I’ve never wanted to get out and ride a bike more than I have over the last two months.
I used to have a mountain bike, for some reason, and I completely neglected it when I was younger. Preferring to lock myself in my bedroom with heavy music and video games, it soon got pretty obvious that I was neglecting my fitness and – basically – got really fat. Things improved towards sixth form; despite now only having one sports lesson a week, which diminished to nothing a couple of years later, I adored the team sports of football, basketball – even ten-pin bowling down at the arcades! Obviously, nothing beats the home-made hobby of plaszyball (if you don’t know… maybe later, but it’s a cross between football and volleyball on a tennis court) but the biggest fitness thrill was starting to get out on that bike and exploring my home town.
Nobody could ever consider me to be a ‘cyclist’; I couldn’t exactly get up to much speed and was scared to even ride up onto a kerb, but the freedom of speeding down roadsides and whizzing past plodding pedestrians was second to none. The furthest I ever left town on my bike was probably about four miles – hardly a Tour de Yorkshire. Still, had I kept up with this, taking it with me to uni, I could have gone further and further. Further than Messrs Wiggins and Froome? Probably not.
July had the Tour de France. August has the Olympic Games. In the space of two short months, I’ve been given a crash course (no pun intended, promise) in the complex, tactical sport of cycling and there’s still the disciplines of cross-country mountain biking and the BMX to go. The terms ‘peloton’, ‘yellow jersey’ and ‘groupe maillot jaune’ have been thrown at me and have started to actually make sense but, at the end of the day, it’s just 200 cyclists having a race. Obviously, there’s a lot more to it than that, and I’m captivated, but it’s fantastic that people can jump on a bike and emulate their heroes. Sadly, I don’t have a bike anymore so I can’t go out and sprint down the high street like Mark Cavendish, so I’ll just have to sit in front of the telly and spur him on.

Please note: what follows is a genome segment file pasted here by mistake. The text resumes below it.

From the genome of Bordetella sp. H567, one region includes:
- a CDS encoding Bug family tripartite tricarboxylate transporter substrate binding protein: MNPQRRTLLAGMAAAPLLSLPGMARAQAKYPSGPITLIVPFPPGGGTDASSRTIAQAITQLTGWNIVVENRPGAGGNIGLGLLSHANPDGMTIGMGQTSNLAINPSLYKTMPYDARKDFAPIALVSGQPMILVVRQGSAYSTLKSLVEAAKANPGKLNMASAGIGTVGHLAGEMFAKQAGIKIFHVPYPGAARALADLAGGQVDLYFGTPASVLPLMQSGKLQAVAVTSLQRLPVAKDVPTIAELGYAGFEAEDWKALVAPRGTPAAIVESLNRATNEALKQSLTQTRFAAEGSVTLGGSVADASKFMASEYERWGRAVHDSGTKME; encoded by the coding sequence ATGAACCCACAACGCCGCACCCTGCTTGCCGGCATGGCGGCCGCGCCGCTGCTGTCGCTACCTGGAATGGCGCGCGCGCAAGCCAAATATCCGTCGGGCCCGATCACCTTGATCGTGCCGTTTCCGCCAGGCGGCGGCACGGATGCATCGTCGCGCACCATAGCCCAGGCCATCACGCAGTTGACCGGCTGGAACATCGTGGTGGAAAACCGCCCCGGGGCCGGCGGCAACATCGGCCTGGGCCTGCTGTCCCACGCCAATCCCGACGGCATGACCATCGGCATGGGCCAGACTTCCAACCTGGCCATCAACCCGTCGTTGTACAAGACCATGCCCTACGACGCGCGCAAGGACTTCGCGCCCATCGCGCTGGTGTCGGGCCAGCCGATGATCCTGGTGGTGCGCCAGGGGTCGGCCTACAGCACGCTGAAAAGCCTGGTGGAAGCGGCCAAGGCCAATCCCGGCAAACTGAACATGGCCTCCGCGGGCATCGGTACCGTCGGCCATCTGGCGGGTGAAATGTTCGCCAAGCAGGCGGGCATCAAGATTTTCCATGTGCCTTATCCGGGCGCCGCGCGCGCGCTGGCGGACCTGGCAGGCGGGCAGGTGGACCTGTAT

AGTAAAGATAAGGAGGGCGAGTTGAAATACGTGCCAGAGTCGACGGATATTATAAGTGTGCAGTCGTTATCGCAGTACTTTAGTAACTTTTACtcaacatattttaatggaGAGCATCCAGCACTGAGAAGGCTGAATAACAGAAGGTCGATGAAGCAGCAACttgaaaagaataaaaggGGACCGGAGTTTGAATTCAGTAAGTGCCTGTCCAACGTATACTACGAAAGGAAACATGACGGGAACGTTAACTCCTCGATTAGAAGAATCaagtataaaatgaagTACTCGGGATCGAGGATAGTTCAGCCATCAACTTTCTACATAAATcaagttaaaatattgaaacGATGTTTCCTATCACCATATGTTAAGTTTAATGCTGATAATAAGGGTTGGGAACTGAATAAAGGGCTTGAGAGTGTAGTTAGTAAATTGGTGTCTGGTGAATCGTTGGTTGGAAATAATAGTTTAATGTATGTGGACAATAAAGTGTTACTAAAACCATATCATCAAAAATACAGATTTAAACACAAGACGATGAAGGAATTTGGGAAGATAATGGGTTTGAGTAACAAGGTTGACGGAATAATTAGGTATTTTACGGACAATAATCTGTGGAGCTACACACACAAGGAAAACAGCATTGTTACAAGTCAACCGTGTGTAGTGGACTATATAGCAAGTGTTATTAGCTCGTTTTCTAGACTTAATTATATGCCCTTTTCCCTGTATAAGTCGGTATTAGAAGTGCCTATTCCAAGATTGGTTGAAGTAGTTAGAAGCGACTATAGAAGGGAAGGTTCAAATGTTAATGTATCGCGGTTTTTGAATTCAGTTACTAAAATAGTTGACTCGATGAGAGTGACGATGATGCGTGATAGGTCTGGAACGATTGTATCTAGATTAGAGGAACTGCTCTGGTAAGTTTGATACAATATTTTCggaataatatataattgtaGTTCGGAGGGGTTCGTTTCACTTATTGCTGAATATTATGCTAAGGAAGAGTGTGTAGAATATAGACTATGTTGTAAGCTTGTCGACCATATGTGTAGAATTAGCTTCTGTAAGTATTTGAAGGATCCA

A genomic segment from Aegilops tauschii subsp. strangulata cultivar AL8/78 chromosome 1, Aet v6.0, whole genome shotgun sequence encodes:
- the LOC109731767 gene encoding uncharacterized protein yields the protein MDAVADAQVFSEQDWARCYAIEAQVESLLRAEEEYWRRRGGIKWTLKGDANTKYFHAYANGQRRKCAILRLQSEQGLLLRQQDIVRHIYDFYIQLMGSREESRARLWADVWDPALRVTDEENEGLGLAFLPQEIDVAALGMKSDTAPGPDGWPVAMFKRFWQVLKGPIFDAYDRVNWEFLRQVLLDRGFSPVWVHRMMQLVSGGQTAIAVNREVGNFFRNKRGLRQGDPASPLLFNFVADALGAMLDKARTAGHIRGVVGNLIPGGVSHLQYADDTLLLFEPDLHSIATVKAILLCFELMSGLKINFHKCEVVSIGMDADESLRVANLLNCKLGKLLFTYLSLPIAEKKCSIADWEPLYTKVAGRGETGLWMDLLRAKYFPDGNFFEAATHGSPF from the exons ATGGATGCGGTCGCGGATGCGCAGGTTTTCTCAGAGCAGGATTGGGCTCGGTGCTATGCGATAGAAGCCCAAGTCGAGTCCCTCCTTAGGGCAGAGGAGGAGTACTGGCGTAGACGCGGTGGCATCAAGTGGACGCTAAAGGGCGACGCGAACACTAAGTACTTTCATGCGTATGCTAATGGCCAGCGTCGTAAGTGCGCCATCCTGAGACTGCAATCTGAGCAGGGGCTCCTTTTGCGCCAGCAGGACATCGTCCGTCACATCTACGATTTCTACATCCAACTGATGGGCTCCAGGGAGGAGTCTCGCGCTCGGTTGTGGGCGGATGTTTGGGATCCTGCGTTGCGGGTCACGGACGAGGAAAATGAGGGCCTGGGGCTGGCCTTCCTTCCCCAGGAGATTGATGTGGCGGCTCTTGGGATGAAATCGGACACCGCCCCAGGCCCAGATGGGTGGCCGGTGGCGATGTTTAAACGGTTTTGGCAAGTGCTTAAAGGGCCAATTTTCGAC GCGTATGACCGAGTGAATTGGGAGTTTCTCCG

It isn’t quite the same same in the velodrome. Nobody can just get on their bike and speed to their local arena, drifting around those iconic corners. It’s hard to take away their achievements and events like the men’s team pursuit are hugely enthralling, but 4000m hardly compares to a 250km road race. The training is largely identical and they all put their body through torture – I just feel I can relate to the road racers more. I’d love to get out into the countryside and race with my friends, wind on my helmet. Moreover, I’d love for the rest of our cyclists to go all out and win more golds to inspire a future generation.
Although it seems like false praise for the track cyclists, all my congratulations go out to Victoria Pendleton and the pursuit team for grabbing golds, tonight. It goes to show how far British cycling has come when I’m complacent about winning way before the halfway walk. Geraint Thomas, Ed Clancy and the team were so far ahead by 2000m that the result was never in doubt and I decided to get on what more risky activities – like eating my girlfriend’s baking. Pendleton’s victory in the Keirin was a lot closer and she would probably have lost it with another 20m, but she deserves that win so much after severe disappointment last night. Add that to medals from Wiggins, Froome, Armitstead, Hoy, Kenny and Hindes and we are top of the world.
The rest of the world can get on their bike.
Let’s not forget the great win achieved by Katherine Grainger and Anna Watkins in the women’s double sculls final this morning. A lot of coverage has been set aside for Grainger finally getting the gold, but Watkins deserves it just as much and both are fitting winners. That’s not to mention the second judo medal in two days from Karina Bryant, more rowing prizes from Alan Campbell, George Nash and Will Satch and the second bronze of the Olympics for Rebecca Adlington. It was a such a shame that she couldn’t repeat her exploits at Beijing but she was heavily beaten by an amazing teenager and she shouldn’t lost heart. I’d kill for an Olympic medal, not to mention four of them.